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Indian Cell Tower Companies Eye Renewable Energy To Cut Costs

Cell tower operators in India are increasingly looking to switch to renewable energy sources to reduce their costs and increase the reliability of their power supply.

One of the largest cell tower operators in India, Viom Networks, is reportedly working on reducing their consumption of diesel in an attempt to stop the use of diesel at 35% of its towers by the end of this year.

Indus Tower, the largest tower operator in India, plans to switch to natural cooling for its towers, which would reduce diesel and power used for air-conditioning. The company plans to convert half of its 111,000 towers from air-conditioning to natural cooling by the end of the year.

Several other companies are also believed to be working to reduce their diesel consumption by setting up small-scale renewable power systems at their tower sites. The Telecom Regulatory Authority of India (TRAI) had, in 2012, directed all cell tower companies to have 50% of their towers run on hybrid power in the rural areas and 30% in the urban areas.

Using diesel to power cell towers is not sustainable – environmentally as well as financially. Diesel prices in India are no longer regulated and change as per the international prices. While prices are down at the moment, they could increase in the future.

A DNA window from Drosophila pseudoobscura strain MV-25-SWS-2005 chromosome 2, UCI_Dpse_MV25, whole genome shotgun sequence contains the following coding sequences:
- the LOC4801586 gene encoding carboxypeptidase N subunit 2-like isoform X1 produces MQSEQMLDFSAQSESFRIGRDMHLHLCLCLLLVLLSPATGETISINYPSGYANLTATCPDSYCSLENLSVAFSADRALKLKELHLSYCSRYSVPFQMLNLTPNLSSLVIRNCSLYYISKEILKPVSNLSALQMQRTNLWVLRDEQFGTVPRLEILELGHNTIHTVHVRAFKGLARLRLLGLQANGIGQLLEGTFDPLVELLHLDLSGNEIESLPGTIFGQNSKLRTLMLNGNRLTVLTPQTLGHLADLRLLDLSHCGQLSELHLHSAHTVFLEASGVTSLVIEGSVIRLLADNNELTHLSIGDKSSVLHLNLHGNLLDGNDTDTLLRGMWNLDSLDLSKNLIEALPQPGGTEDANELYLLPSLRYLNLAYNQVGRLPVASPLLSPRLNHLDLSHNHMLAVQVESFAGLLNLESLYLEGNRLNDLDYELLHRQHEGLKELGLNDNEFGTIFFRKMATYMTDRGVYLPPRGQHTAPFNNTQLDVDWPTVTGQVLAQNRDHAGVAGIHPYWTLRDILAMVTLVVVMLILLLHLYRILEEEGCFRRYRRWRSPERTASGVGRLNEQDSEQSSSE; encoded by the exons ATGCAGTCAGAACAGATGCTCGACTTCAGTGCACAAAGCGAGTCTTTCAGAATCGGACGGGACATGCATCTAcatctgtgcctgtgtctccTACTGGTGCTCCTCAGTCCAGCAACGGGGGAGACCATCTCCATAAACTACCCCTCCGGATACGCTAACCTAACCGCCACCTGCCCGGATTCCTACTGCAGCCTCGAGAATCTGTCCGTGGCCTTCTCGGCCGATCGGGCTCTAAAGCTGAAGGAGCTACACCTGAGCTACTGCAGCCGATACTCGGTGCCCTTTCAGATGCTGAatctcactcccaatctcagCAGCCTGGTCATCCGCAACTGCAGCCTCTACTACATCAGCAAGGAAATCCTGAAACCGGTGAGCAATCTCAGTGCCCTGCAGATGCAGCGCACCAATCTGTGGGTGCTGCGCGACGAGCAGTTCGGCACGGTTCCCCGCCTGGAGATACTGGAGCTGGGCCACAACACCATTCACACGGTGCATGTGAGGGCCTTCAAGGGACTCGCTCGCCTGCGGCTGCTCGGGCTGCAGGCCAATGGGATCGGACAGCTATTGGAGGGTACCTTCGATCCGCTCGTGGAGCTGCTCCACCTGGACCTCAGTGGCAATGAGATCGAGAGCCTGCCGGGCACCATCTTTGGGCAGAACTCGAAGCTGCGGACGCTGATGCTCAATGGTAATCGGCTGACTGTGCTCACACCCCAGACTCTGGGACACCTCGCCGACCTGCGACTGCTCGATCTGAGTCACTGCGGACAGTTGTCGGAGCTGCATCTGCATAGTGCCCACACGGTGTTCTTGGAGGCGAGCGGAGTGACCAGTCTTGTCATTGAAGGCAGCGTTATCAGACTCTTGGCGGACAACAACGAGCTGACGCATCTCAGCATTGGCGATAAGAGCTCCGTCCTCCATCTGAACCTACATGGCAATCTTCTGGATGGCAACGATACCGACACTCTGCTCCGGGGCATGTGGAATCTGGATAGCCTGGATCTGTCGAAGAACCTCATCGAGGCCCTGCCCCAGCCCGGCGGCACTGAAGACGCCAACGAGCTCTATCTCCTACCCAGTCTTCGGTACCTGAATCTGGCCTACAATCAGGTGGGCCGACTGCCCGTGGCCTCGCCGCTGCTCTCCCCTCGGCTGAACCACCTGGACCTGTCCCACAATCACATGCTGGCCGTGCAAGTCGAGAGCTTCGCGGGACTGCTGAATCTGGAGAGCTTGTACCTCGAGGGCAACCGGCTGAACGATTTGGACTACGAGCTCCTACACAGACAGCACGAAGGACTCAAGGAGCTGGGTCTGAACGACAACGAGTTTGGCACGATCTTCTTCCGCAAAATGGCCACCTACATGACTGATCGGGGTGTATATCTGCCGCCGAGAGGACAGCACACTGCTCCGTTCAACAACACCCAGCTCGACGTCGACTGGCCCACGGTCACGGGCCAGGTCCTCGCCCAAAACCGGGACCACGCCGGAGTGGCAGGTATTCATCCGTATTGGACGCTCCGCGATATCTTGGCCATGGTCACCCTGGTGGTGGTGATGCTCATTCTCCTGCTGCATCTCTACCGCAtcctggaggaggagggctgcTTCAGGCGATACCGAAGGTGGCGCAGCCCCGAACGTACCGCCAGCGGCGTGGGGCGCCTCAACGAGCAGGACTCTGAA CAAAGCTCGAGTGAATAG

Power consumption of the telecom towers is only going to increase as Indian telecom operators look to enhance and adopt new technologies like 4G, and expand and strengthen network availability. According to various reports, telecom towers in India consume 11 billion kWh of electricity every year, which is expected to increase to 17 billion kWh by 2016. These towers are also responsible for greenhouse gas emissions equivalent to 11 million tonnes of carbon dioxide every year.

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Written By

Smiti works as a senior solar engineer at a reputed engineering and management consultancy. She has conducted due diligence of several solar PV projects in India and Southeast Asia. She has keen interest in renewable energy, green buildings, environmental sustainability, and biofuels. She currently resides in New Delhi, India.


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